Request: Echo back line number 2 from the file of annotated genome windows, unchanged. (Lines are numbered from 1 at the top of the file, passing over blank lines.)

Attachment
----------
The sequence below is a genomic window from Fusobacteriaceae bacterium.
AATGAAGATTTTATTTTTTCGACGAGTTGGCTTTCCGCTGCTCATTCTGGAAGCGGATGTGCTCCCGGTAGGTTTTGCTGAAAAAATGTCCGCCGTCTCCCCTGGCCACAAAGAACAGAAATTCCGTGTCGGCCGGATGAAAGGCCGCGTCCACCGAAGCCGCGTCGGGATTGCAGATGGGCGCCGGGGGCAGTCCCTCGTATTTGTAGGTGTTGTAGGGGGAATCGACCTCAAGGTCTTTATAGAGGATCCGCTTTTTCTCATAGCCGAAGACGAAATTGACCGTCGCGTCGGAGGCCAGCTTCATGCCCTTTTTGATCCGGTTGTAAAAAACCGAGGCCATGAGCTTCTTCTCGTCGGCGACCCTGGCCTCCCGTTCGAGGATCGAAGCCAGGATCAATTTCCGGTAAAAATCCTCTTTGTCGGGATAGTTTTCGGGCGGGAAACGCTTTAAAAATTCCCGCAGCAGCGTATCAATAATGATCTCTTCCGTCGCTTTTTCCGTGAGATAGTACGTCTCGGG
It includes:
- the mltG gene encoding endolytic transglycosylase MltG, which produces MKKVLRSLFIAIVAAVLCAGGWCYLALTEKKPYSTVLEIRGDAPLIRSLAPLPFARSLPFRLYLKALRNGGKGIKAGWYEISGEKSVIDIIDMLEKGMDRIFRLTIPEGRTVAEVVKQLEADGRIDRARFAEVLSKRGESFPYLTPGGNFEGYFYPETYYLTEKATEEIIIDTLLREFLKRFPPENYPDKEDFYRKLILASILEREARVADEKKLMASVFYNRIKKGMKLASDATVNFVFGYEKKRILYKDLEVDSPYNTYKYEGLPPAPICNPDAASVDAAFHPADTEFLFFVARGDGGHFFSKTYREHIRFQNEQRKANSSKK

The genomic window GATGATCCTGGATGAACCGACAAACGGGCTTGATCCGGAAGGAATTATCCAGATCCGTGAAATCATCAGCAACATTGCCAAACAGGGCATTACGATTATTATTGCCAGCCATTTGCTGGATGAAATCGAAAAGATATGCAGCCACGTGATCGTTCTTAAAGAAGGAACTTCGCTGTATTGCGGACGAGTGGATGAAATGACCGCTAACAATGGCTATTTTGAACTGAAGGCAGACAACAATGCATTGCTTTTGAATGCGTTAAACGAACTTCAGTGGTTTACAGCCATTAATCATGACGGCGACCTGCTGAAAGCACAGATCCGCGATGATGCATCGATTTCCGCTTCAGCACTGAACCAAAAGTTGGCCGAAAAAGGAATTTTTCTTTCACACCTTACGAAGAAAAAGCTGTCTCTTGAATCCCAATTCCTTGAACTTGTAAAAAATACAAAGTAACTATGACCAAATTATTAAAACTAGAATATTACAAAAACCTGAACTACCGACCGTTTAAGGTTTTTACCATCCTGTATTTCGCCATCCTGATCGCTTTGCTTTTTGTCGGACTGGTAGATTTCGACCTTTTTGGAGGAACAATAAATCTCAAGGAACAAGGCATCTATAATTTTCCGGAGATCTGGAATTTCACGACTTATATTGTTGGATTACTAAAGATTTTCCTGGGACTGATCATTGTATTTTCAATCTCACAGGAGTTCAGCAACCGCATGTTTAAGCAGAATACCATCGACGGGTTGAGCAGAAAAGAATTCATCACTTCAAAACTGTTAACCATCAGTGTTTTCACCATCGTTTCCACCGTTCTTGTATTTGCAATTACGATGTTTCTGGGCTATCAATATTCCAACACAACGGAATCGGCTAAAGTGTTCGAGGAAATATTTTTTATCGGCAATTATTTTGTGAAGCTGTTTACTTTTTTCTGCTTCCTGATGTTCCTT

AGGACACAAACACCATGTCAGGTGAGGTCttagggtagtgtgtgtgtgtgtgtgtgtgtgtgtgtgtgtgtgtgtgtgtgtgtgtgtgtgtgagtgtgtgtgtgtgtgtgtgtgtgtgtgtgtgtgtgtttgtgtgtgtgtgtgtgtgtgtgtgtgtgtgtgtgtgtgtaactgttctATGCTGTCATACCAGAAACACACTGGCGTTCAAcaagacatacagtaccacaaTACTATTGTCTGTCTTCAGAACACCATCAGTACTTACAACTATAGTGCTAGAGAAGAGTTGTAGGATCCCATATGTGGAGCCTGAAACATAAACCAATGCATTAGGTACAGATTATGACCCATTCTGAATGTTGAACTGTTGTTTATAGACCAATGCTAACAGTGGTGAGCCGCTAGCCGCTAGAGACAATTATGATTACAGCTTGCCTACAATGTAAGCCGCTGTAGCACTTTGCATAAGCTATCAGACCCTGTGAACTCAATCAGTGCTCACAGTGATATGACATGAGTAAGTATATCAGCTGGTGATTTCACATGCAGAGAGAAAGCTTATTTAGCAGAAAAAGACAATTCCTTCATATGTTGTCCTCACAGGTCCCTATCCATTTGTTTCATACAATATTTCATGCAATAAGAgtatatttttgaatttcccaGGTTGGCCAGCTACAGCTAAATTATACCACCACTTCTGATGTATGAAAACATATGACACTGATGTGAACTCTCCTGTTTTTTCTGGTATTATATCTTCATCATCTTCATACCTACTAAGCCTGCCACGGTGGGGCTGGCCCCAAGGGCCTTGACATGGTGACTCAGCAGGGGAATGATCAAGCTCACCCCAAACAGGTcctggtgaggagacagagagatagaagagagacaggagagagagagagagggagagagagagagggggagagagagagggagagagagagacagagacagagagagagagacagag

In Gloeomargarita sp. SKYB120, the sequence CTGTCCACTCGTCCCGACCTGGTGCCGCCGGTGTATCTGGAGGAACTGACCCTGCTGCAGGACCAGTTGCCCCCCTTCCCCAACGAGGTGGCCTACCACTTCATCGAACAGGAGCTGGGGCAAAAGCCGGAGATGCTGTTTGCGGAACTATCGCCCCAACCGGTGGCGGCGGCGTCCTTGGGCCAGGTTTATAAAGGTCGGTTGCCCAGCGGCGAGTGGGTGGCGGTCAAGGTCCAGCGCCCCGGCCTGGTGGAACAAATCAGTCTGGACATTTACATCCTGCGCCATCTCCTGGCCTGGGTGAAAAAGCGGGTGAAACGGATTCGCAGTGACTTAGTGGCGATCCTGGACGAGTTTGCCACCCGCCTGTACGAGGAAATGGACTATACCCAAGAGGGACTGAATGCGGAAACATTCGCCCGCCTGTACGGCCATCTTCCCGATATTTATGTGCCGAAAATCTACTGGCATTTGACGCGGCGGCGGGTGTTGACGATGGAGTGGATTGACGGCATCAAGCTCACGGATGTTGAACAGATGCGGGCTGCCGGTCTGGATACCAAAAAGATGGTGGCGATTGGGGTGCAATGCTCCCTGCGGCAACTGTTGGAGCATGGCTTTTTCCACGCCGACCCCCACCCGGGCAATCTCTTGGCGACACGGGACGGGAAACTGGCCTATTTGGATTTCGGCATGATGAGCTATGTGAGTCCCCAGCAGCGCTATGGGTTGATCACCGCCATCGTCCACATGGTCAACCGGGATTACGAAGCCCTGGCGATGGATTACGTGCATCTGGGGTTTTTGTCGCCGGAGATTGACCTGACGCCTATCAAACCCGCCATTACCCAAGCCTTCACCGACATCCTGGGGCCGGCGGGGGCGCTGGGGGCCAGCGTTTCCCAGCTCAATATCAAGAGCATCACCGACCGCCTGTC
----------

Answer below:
AATGAAGATTTTATTTTTTCGACGAGTTGGCTTTCCGCTGCTCATTCTGGAAGCGGATGTGCTCCCGGTAGGTTTTGCTGAAAAAATGTCCGCCGTCTCCCCTGGCCACAAAGAACAGAAATTCCGTGTCGGCCGGATGAAAGGCCGCGTCCACCGAAGCCGCGTCGGGATTGCAGATGGGCGCCGGGGGCAGTCCCTCGTATTTGTAGGTGTTGTAGGGGGAATCGACCTCAAGGTCTTTATAGAGGATCCGCTTTTTCTCATAGCCGAAGACGAAATTGACCGTCGCGTCGGAGGCCAGCTTCATGCCCTTTTTGATCCGGTTGTAAAAAACCGAGGCCATGAGCTTCTTCTCGTCGGCGACCCTGGCCTCCCGTTCGAGGATCGAAGCCAGGATCAATTTCCGGTAAAAATCCTCTTTGTCGGGATAGTTTTCGGGCGGGAAACGCTTTAAAAATTCCCGCAGCAGCGTATCAATAATGATCTCTTCCGTCGCTTTTTCCGTGAGATAGTACGTCTCGGG